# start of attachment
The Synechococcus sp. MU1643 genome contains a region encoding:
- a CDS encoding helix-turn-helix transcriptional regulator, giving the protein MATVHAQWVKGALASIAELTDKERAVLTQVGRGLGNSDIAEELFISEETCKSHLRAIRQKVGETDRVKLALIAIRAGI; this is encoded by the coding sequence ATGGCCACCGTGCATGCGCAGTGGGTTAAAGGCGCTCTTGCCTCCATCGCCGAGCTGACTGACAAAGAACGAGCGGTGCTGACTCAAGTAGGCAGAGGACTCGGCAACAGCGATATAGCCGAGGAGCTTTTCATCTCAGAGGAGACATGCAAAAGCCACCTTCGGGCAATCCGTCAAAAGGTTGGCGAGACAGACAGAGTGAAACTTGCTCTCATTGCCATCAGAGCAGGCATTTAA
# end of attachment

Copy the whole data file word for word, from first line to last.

The Synechococcus sp. MU1643 genome contains a region encoding:
- a CDS encoding helix-turn-helix transcriptional regulator, giving the protein MATVHAQWVKGALASIAELTDKERAVLTQVGRGLGNSDIAEELFISEETCKSHLRAIRQKVGETDRVKLALIAIRAGI; this is encoded by the coding sequence ATGGCCACCGTGCATGCGCAGTGGGTTAAAGGCGCTCTTGCCTCCATCGCCGAGCTGACTGACAAAGAACGAGCGGTGCTGACTCAAGTAGGCAGAGGACTCGGCAACAGCGATATAGCCGAGGAGCTTTTCATCTCAGAGGAGACATGCAAAAGCCACCTTCGGGCAATCCGTCAAAAGGTTGGCGAGACAGACAGAGTGAAACTTGCTCTCATTGCCATCAGAGCAGGCATTTAA